More than Moore

By John Maeda via kpcb.com/blog/   Article

Why Design Matters More than Moore

“From the beginning of the semiconductor industry a half-century ago, Moore’s Law has propelled Silicon Valley into the future. The impact of Gordon Moore’s observation that engineers learn how to double the number of transistors in an integrated circuit chip every 18 months without doubling the cost is astonishing. Today, however, with all of the computing power already at our fingertips, we’re discovering that ever-faster technology may matter far less than beautiful, intuitive, easy-to-use products and services. In short, we’re learning that design may matter more than Moore. …

Moore’s Law is making way for design.

Old-guard techies were happy as long as computers got faster, which equated with ‘better.’ But while regular users also appreciate speed, they appreciate experience even more. Imagine the decision to purchase two cars: The first is 10 times faster but highly uncomfortable to sit in, while the second operates well at the speed limit and is extremely comfortable to sit in and drive. If you’re a racecar driver, the former will appeal to you. But if, like most of us, you’re not, your heart will land with the second car.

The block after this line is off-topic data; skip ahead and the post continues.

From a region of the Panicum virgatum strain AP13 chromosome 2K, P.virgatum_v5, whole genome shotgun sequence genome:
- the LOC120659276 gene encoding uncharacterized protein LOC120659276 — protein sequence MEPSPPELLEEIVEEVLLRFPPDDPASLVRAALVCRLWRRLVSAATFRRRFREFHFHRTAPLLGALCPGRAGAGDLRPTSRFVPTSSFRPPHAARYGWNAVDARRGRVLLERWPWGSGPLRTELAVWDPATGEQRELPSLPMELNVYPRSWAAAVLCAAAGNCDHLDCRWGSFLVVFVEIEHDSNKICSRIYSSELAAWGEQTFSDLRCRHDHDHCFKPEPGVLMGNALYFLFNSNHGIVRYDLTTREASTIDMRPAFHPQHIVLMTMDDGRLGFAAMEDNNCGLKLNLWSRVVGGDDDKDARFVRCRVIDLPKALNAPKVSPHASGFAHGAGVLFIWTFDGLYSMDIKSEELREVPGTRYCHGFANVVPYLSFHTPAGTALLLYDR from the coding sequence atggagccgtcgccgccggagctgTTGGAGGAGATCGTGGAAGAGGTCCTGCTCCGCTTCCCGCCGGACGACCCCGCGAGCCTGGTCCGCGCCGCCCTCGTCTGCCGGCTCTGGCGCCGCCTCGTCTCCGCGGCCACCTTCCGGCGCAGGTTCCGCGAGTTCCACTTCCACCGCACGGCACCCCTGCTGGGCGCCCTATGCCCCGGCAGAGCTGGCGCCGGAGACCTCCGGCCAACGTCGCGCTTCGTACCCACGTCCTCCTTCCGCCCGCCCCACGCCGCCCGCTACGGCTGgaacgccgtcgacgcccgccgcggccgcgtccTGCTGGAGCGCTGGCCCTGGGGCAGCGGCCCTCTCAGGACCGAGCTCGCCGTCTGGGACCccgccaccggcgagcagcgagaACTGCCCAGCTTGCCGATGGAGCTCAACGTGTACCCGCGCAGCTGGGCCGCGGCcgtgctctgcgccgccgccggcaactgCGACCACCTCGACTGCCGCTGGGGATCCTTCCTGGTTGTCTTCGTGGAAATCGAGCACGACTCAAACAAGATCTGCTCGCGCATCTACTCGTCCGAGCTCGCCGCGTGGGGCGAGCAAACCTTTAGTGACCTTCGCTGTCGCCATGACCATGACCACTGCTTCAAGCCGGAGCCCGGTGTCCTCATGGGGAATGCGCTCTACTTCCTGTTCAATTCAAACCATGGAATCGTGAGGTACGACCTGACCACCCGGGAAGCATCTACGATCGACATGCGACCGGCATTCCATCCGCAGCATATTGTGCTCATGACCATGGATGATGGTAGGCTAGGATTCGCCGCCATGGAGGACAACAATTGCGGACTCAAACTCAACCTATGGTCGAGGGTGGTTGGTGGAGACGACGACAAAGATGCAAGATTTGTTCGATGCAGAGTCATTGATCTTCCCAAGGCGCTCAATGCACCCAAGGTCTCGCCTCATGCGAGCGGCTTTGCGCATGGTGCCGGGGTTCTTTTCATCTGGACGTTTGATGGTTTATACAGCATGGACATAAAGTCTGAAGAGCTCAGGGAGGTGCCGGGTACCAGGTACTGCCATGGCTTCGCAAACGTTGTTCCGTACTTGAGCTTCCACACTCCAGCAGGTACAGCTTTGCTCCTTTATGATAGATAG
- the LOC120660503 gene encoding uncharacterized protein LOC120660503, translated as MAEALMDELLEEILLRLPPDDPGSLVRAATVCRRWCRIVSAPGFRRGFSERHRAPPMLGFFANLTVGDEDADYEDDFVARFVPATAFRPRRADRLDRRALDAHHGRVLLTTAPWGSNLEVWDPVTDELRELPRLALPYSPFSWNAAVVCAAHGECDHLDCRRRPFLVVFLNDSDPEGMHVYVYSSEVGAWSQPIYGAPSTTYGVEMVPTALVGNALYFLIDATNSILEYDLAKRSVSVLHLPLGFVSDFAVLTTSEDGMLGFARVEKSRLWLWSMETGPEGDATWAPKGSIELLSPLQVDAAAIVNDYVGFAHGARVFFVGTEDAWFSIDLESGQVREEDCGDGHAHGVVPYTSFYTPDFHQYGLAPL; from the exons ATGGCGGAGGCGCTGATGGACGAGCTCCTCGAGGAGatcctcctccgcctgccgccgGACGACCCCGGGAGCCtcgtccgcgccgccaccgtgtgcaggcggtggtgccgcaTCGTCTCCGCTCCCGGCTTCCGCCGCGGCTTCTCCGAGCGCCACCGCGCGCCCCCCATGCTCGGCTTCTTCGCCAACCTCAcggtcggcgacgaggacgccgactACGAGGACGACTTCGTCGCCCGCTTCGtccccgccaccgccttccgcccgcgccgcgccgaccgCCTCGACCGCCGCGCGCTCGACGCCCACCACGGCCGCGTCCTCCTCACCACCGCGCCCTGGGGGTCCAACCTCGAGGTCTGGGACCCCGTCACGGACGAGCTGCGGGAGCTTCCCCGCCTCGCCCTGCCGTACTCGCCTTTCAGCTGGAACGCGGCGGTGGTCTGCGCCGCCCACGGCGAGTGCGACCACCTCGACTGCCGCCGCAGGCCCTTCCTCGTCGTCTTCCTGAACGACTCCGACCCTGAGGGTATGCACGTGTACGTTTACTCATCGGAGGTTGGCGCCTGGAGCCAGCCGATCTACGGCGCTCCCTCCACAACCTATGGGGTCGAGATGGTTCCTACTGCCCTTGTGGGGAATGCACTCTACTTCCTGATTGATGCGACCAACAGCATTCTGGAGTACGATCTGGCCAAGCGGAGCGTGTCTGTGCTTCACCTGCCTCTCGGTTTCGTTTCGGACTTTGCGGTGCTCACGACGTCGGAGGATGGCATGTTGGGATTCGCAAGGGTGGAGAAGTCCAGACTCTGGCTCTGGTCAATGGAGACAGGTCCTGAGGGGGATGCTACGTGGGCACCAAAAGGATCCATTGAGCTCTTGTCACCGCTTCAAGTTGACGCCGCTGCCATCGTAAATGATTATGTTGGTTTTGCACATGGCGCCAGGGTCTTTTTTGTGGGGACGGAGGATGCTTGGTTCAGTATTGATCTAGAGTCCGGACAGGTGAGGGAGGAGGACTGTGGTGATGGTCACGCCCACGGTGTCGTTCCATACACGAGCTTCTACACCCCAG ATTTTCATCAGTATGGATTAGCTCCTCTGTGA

Just as you cannot imagine buying a car without design, we have entered an age in which you cannot buy tech without design. That’s important for the entrepreneurs and investors who decide how to incorporate design into product development. Faster technology makes a marginal difference, but better design can create quantum leaps in customer satisfaction that distinguish the winners in the marketplace. …

A ‘tech company’ makes technology – so it is no surprise the engineering mattered the most, especially when the only reason we’d buy a digital gadget or service was for reasons of faster, bigger or cheaper. Experience was an afterthought. The technology sold itself. Adding design at the very end of the development of a technology made perfect sense, as it could come at a minimal cost. However devices like the Nest thermostat illustrate a different approach, where design is baked in from the beginning. It looks like the addition of significant cost — or it looks like needed investment to create an exquisitely beloved product that could be acquired for $3.2 billion by Google.”

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